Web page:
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How do District of Colombia Courts work?

In Washington DC, the court system only consist of two levels: the Court of Appeals, and the Superior Court.

The Court of Appeals is the highest-ranking court in the District of Colombia, with the ability to review any decisions made by the superior courts. These cases have to be contested by one party from an original superior court case. The Court of Appeals holds exclusive appeals by right and interlocutory appeals for criminal cases, civil cases, and cases involving administrative agency. They hold exclusive appeals when granted for misdemeanours and small claims cases.

The Superior Court serves as the first line of courts in the District of Columbia. They hold jury trials, and hold exclusive trials for civil cases, small claims cases, criminal trials (including juvenile trials), and cases involving domestic relations.

Civil Cases and Small Claims

Civil and small claims matters are very different in the District of Colombia, each dealing with different types of cases and sums of money. For example, the civil court in the District of Colombia deals with cases in which one party is looking for $250,000 and above. There are around 175,000 of these cases across the District of Colombia every year. However, some non-monetary cases are also handled by the civil court, such as name changes, restraining orders, and disputes over property. Small claims courts, on the other hand, deal with cases in which the petitioner is looking for $5,000 or less. There are nearly 150,000 of these cases annually across the District of Colombia. Small claims courts deal with cases involving disputes over loans, warranties, repairs, deposits, rent, and more. Small claims court also has the power to order a defendant into an action, such as paying a sum of money.

Appeals and court limits

The appeals process is also different in the civil courts and small claims courts in the District of Colombia. In a small claims court in the District of Colombia, a person does not have to be a US Citizen to file or defend. If they do not speak good English, they can also hire an interpreter to help with their case. Only the sued party can file for an appeal in a District of Colombia small claims court. In civil cases, either party can appeal the ultimate decision. Pre-trial discovery is not allowed in small claims court in DC, but it is allowed in civil court. A person cannot hire a lawyer to represent them or file papers on their behalf in a District of Colombia small claims court, but both of these things are permitted in civil court. There is a fee of between $30 and $100 for small claims cases in the District of Colombia, before a period of 30-70 days for case completion. In civil court, the filing fee is $180-$320, with each party given up to 120 days to complete their case.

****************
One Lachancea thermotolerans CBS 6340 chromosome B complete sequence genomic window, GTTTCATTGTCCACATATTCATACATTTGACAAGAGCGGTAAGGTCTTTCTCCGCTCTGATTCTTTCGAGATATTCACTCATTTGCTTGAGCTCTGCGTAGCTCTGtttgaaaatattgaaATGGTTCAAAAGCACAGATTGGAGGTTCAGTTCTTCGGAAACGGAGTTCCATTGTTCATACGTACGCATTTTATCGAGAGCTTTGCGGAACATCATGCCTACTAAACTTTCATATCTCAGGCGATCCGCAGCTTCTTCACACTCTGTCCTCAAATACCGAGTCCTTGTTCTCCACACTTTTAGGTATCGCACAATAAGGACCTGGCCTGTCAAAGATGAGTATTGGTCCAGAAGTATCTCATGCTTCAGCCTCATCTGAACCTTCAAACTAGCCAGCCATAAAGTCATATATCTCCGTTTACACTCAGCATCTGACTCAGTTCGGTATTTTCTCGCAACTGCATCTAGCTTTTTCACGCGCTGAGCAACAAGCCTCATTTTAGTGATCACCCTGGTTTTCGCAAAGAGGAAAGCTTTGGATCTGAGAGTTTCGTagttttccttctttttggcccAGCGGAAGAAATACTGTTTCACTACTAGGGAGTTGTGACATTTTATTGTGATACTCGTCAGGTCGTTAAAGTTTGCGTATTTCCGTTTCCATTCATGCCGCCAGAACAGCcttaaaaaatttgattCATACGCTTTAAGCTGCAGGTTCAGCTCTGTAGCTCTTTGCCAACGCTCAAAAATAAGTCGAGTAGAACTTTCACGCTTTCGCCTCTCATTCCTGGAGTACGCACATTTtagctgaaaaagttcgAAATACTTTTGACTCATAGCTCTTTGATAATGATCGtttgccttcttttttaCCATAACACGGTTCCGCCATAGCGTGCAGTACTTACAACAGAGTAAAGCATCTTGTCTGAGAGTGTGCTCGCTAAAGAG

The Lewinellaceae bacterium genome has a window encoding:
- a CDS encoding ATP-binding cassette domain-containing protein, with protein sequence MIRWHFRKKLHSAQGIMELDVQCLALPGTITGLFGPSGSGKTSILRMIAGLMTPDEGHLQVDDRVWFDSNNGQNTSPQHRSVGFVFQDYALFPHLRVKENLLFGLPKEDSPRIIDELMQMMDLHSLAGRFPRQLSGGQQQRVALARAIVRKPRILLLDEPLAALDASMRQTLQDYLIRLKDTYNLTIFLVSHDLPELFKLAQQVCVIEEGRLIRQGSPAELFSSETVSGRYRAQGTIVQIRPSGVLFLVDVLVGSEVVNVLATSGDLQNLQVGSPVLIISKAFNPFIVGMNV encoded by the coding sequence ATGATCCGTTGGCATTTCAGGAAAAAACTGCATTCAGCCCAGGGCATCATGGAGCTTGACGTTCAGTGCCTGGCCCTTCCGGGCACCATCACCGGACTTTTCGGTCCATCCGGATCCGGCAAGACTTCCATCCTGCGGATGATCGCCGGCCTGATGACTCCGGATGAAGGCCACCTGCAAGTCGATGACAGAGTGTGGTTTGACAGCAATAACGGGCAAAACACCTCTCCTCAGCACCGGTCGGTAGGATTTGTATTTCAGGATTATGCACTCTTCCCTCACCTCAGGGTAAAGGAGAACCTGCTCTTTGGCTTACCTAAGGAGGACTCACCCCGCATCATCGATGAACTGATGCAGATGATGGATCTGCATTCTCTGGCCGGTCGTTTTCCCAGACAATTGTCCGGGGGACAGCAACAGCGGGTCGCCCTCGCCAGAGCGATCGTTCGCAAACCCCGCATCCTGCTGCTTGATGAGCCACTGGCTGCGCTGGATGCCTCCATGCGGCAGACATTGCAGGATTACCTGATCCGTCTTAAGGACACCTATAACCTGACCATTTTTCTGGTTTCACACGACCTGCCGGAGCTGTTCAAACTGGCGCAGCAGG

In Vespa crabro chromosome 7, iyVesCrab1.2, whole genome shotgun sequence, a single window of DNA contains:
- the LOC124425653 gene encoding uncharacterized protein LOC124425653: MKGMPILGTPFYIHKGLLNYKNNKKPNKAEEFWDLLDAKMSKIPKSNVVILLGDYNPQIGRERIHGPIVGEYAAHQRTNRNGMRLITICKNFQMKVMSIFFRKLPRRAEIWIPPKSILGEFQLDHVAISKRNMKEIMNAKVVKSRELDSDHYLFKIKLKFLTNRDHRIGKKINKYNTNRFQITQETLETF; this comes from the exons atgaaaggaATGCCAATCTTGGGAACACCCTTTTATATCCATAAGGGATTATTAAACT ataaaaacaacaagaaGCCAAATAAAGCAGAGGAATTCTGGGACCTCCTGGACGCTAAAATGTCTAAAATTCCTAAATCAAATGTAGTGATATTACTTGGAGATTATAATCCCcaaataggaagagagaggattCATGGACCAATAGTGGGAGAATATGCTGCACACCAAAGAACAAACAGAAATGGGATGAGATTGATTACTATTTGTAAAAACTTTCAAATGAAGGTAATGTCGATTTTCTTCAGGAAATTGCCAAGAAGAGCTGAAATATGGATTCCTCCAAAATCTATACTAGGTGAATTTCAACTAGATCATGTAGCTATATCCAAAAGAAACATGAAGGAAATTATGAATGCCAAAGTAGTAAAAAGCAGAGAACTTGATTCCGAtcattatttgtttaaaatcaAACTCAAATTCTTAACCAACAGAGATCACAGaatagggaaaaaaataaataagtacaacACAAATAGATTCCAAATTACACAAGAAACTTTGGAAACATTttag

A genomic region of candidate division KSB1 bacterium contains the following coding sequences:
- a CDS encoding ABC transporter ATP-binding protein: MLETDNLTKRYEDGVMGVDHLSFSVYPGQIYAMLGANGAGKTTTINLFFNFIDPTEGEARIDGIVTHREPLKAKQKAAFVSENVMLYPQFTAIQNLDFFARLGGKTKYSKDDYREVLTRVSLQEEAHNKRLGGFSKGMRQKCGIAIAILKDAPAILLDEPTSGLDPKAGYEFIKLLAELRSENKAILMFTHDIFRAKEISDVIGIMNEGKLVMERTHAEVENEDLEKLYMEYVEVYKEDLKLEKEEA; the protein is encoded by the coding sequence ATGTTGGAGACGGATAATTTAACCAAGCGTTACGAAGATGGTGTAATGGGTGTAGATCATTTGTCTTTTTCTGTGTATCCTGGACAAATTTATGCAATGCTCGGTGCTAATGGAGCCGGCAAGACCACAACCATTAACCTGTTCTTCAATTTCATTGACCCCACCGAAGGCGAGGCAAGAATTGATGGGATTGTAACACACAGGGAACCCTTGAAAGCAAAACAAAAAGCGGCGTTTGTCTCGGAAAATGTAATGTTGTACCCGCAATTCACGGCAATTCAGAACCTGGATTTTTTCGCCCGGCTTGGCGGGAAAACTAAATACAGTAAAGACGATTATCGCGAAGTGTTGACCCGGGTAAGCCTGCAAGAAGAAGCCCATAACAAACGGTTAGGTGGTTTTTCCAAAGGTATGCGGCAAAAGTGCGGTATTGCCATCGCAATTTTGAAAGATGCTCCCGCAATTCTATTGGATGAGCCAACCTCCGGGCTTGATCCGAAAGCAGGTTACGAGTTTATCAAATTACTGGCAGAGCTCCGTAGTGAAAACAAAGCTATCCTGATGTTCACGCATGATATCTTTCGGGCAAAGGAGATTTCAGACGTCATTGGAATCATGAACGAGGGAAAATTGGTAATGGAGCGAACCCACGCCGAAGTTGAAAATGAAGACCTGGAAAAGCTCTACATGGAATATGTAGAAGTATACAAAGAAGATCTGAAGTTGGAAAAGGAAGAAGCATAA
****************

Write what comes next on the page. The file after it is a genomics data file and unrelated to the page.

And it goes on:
Why are court records public?

In 1976, the District of Colombia passed a law by the name of the District of Colombia Freedom of Information Act. The latest changes to this law came as recent as 2005. This Act aims to ensure that all DC residents have the fundamental right to access all public records. All public records, apart from those exempt by law, are accessible and available for copying by any person in the District of Colombia.

To access records:

ADDRESS

Cases for superior court can be inquired about at:

430 E St NW,
Washington, DC
20001

Cases for superior court can be inquired about at:

500 Indiana Ave NW,
Washington, DC
20001

ONLINE

Court cases in Washington DC can be searched online through the dccourts website. The Court of Appeals features both case dockets and electronically submitted files. Submitting files is free of charge, though searching for a case file will require some knowledge of the case itself, such as the appellate case number, the superior court or agency case number, and the date at which the file was created.

Superior Courts also feature an online case search system, and hold files pertaining to civil, criminal, criminal domestic violence, tax cases, probate cases, wills and more.

Washington D.C. State Archives

State Archives

Contact: (202) 816-5519

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Results are based upon available information from state, county and municipal databases, and may not include some or all of the above details.

B.F. Hastings Building in Sacramento circa 1853 – 1st Building of the Supreme Court

The United States Supreme Court was built, in its modern form, between 1932 and 1935.

  • The District of Columbia Court of Appeals is the court of last resort for the District of Columbia. It was established in 1970, and is located in Judiciary Square in the city of Washington DC.
  • The DC Court of Appeals has 9 judicial positions. They serve 15 year terms and are appointed by the President of the United States. It is seperate from the National Court System.
  • The Superior Court of the District of Columbia has 62 judges. They also serve 15 year terms.
  • They serve as the court of general jurisdiction in the area of Washington DC.

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